After this, he asked some of us to tell the rest of the class what we wrote down. Someone said, “Taking care of animals.” A lady yelled from the back, “Reading and analyzing maps,” Another said, “Budgeting my money on a spread sheet.” And another, “Talking… or like inspiring people by talking to them…”

“Great,” our moderator said. “Next step is one of the most important. Now you must keep in mind that people will not buy your ability to talk, or read a map or your liking of budgeting. What people buy is a product. You must then package your skills into something that is sellable. For the young lady who loves to read maps, what are some of the things that you think she can do with that… how can we package that?”

Hands shot up in the air. Hers did not.

“Creating apps for city maps”

“Being that er.. co-driver to the rally driver?”

The rest of the class went on like this. There are many other important things that were said. But for me these were the most important. Finding your flow and packaging that flow. Apparently, everyone has that one, two or whatever number of things that to them come easily. And those things, those things that come easily to them don’t always come already perfected. It is your job to perfect them. But it is easier to move these things from a B to an A star performance than move something that you are forcing yourself to learn, from a D to a C. Ever sat in a meeting about the most boring project and you have this one annoying person who is super pumped and is just in her moment with the planning and perfect lead times and amazing delivery? And you’re just there like, “Oh god, I can’t wait for this to end…”? She’s in her flow and you’re not.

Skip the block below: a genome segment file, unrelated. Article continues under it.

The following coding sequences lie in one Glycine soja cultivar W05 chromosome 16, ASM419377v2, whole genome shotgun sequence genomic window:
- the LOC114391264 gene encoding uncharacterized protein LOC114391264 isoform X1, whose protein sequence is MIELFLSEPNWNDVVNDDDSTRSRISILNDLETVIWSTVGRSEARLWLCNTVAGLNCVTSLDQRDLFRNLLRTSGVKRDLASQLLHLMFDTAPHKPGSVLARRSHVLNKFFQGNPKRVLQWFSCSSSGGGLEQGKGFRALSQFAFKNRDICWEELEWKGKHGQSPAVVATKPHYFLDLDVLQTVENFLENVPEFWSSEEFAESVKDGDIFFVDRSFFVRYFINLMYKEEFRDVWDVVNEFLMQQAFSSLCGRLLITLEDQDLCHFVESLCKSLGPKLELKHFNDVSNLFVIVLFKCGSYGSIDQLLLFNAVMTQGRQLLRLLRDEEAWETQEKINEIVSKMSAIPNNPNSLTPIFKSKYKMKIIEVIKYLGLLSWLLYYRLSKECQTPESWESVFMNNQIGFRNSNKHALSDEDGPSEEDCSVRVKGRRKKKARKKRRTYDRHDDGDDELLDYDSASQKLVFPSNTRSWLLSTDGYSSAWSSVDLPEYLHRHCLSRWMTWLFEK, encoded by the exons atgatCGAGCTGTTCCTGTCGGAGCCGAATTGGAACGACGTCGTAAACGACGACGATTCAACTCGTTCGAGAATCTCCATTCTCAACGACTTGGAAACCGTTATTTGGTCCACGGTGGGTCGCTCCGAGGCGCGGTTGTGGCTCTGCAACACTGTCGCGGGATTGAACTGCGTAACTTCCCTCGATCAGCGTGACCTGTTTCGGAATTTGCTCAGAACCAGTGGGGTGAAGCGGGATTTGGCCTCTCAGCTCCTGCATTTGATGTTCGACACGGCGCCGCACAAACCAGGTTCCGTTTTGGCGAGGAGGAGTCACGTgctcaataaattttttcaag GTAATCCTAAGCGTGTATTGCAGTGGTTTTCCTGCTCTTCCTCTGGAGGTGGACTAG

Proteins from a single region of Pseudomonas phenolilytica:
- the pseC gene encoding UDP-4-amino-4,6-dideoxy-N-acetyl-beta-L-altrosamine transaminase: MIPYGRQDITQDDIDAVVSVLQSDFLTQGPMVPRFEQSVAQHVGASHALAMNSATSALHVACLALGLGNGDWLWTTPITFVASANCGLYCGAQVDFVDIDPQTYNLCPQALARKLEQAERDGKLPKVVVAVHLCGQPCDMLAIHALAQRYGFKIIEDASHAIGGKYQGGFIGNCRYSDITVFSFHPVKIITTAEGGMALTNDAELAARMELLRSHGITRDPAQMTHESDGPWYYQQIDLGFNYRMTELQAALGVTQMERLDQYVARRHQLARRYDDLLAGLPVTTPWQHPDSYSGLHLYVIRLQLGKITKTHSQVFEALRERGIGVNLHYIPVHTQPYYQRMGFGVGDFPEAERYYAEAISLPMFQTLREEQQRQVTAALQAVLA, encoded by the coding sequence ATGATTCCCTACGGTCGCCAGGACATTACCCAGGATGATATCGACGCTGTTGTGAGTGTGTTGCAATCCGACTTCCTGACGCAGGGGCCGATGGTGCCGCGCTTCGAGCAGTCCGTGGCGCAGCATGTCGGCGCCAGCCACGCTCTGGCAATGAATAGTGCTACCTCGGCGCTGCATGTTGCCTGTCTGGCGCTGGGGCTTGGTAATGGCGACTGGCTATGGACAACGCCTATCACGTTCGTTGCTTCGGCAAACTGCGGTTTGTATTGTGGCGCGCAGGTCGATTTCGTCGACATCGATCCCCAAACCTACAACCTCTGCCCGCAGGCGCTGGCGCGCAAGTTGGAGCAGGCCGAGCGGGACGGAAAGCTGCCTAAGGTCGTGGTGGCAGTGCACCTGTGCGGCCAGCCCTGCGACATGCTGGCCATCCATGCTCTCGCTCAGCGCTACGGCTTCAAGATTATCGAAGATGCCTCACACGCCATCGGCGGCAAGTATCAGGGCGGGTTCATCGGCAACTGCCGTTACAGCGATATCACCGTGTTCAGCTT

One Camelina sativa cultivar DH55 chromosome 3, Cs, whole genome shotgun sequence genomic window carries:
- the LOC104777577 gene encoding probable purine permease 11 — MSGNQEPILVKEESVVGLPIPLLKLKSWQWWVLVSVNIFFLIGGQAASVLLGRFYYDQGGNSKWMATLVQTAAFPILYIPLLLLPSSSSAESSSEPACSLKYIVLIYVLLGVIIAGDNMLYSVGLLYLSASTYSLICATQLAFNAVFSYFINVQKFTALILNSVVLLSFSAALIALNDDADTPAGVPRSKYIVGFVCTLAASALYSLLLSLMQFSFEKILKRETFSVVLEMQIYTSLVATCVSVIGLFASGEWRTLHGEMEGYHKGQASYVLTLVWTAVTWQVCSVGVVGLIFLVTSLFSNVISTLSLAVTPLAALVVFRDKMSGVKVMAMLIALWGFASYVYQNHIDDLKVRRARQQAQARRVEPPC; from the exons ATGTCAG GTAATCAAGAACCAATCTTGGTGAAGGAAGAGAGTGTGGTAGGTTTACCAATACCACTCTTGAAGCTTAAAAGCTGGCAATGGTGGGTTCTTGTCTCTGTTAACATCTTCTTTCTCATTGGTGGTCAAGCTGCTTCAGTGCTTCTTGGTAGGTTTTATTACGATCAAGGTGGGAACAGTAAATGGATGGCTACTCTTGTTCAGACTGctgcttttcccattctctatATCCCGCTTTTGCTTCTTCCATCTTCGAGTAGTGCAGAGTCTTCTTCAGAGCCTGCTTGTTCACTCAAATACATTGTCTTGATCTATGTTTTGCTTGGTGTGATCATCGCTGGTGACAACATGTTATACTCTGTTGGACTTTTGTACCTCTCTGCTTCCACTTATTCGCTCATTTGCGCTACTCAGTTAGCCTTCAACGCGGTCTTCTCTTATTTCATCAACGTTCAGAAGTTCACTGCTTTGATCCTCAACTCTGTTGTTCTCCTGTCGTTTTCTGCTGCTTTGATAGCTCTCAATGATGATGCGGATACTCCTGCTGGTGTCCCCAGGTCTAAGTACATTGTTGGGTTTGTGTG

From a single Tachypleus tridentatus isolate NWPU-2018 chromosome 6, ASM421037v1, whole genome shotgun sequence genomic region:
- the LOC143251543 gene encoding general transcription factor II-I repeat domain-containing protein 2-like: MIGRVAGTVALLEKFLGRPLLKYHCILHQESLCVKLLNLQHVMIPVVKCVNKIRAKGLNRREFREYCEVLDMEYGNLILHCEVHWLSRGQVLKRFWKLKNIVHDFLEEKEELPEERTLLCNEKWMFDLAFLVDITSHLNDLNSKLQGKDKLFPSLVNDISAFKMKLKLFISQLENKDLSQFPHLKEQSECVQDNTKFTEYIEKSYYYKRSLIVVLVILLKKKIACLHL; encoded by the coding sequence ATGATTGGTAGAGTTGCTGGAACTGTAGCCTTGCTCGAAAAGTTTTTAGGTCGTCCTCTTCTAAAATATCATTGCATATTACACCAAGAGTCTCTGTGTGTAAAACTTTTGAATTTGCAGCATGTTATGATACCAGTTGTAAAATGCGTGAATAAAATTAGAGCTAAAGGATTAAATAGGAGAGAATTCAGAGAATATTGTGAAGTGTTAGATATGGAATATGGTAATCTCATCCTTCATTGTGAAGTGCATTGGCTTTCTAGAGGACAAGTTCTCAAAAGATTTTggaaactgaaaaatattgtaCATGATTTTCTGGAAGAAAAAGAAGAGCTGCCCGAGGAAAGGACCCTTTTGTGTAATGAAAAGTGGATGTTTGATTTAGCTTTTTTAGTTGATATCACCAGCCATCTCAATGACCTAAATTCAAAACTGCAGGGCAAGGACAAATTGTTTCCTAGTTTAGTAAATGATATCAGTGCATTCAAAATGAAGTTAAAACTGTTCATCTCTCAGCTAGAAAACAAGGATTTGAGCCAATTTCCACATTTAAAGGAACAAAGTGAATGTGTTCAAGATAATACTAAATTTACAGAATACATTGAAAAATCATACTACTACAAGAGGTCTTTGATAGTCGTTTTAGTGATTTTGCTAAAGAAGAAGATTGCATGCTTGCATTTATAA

In conclusion, if you want to turn your talent into money and do what you love every day, then find your flow,perfect it, package it and sell it. If you don’t want to sell it, doesn’t matter. Let it be your escape. In this flow even if something is exhausting and demanding, you will see a challenge as a mole hill and not a mountain. You will even climb that thorned acacia tree for the perfect shot.





Nothing Much…

Got a lot of responses from my last post. Appreciate it all. Unfortunately I don’t write every week but only when I feel compelled to write. Writing is my avenue to express my thoughts calmly and peacefully with the aid of auto correct and the delete key-because in real life I am very talkative and have hardly any filter (smile). I am therefore afraid to taint this process with a schedule.